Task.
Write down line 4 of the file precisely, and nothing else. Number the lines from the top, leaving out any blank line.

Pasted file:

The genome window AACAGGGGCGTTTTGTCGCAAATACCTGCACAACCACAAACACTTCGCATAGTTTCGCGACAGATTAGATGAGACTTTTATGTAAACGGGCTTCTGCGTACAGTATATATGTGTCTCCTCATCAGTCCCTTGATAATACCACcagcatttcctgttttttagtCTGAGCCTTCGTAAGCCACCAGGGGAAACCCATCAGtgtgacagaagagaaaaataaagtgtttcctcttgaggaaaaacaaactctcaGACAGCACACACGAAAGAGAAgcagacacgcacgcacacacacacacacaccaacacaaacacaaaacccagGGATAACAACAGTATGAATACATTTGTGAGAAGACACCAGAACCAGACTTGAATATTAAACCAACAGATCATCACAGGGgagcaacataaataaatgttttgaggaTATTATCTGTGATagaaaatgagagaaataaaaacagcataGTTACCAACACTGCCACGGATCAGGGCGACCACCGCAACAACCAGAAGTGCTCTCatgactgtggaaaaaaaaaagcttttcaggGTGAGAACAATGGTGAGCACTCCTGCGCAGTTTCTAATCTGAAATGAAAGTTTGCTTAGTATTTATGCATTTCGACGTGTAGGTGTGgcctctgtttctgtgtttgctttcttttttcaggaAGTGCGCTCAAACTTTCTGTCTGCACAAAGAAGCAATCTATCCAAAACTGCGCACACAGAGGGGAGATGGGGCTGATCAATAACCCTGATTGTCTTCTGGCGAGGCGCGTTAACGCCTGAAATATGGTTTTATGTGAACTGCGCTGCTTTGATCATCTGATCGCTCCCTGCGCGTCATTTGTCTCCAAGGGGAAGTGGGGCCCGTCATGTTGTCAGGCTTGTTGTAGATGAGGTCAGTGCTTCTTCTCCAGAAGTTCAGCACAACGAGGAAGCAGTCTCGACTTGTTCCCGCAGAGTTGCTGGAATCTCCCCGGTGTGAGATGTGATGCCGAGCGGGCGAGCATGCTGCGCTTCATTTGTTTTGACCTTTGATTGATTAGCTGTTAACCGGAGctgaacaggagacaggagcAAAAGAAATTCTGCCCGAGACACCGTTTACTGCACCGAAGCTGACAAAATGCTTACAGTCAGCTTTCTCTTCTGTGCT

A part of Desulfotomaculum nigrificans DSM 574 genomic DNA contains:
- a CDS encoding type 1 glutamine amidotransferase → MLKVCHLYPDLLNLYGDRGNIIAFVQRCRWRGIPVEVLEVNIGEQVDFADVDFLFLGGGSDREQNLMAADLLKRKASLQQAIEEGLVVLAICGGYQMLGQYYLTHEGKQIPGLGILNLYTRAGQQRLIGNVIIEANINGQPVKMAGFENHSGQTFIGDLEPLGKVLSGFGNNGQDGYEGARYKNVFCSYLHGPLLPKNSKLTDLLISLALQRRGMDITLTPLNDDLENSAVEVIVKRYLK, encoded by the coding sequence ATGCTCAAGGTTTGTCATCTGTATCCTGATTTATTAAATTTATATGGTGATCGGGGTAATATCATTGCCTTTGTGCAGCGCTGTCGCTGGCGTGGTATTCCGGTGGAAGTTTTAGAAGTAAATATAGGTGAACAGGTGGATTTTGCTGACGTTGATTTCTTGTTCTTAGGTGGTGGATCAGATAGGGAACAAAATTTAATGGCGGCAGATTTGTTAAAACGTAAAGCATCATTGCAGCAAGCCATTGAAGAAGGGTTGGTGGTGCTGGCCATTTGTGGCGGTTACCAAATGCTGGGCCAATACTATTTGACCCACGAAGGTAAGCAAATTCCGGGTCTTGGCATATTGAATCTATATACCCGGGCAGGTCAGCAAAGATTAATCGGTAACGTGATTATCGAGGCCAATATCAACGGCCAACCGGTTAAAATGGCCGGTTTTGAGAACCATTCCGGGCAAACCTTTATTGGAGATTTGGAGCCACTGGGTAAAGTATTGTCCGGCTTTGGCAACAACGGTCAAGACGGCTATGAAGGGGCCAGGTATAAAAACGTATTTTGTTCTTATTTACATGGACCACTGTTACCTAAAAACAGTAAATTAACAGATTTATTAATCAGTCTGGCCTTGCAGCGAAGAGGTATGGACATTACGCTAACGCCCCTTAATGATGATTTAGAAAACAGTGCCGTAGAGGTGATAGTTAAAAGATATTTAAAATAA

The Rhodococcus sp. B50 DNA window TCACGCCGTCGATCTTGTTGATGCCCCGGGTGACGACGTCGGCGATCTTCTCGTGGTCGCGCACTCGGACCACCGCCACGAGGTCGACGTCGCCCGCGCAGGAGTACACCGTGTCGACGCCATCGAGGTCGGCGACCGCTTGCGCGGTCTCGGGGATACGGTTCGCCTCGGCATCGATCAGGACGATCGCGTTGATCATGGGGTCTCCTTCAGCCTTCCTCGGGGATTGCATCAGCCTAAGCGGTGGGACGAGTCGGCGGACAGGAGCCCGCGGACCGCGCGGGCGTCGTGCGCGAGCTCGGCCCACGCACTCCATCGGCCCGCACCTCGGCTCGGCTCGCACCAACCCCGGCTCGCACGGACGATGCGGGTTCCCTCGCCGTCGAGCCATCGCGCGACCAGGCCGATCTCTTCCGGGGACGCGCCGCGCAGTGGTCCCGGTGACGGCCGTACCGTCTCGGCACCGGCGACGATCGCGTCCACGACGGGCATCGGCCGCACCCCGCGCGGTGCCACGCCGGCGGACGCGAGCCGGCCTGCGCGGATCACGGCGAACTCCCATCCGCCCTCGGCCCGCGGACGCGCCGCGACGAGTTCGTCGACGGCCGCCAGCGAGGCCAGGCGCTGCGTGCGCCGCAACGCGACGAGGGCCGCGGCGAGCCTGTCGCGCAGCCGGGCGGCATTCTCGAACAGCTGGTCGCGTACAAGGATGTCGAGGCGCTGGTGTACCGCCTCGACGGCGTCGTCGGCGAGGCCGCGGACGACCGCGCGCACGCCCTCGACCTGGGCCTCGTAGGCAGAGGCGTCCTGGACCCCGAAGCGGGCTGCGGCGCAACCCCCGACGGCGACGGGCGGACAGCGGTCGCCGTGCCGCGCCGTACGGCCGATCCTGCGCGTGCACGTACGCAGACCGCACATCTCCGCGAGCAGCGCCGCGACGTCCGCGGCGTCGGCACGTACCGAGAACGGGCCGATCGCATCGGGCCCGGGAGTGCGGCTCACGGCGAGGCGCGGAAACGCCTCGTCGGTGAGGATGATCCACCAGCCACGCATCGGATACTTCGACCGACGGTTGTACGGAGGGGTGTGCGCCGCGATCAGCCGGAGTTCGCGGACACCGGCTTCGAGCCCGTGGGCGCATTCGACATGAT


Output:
The Rhodococcus sp. B50 DNA window TCACGCCGTCGATCTTGTTGATGCCCCGGGTGACGACGTCGGCGATCTTCTCGTGGTCGCGCACTCGGACCACCGCCACGAGGTCGACGTCGCCCGCGCAGGAGTACACCGTGTCGACGCCATCGAGGTCGGCGACCGCTTGCGCGGTCTCGGGGATACGGTTCGCCTCGGCATCGATCAGGACGATCGCGTTGATCATGGGGTCTCCTTCAGCCTTCCTCGGGGATTGCATCAGCCTAAGCGGTGGGACGAGTCGGCGGACAGGAGCCCGCGGACCGCGCGGGCGTCGTGCGCGAGCTCGGCCCACGCACTCCATCGGCCCGCACCTCGGCTCGGCTCGCACCAACCCCGGCTCGCACGGACGATGCGGGTTCCCTCGCCGTCGAGCCATCGCGCGACCAGGCCGATCTCTTCCGGGGACGCGCCGCGCAGTGGTCCCGGTGACGGCCGTACCGTCTCGGCACCGGCGACGATCGCGTCCACGACGGGCATCGGCCGCACCCCGCGCGGTGCCACGCCGGCGGACGCGAGCCGGCCTGCGCGGATCACGGCGAACTCCCATCCGCCCTCGGCCCGCGGACGCGCCGCGACGAGTTCGTCGACGGCCGCCAGCGAGGCCAGGCGCTGCGTGCGCCGCAACGCGACGAGGGCCGCGGCGAGCCTGTCGCGCAGCCGGGCGGCATTCTCGAACAGCTGGTCGCGTACAAGGATGTCGAGGCGCTGGTGTACCGCCTCGACGGCGTCGTCGGCGAGGCCGCGGACGACCGCGCGCACGCCCTCGACCTGGGCCTCGTAGGCAGAGGCGTCCTGGACCCCGAAGCGGGCTGCGGCGCAACCCCCGACGGCGACGGGCGGACAGCGGTCGCCGTGCCGCGCCGTACGGCCGATCCTGCGCGTGCACGTACGCAGACCGCACATCTCCGCGAGCAGCGCCGCGACGTCCGCGGCGTCGGCACGTACCGAGAACGGGCCGATCGCATCGGGCCCGGGAGTGCGGCTCACGGCGAGGCGCGGAAACGCCTCGTCGGTGAGGATGATCCACCAGCCACGCATCGGATACTTCGACCGACGGTTGTACGGAGGGGTGTGCGCCGCGATCAGCCGGAGTTCGCGGACACCGGCTTCGAGCCCGTGGGCGCATTCGACATGAT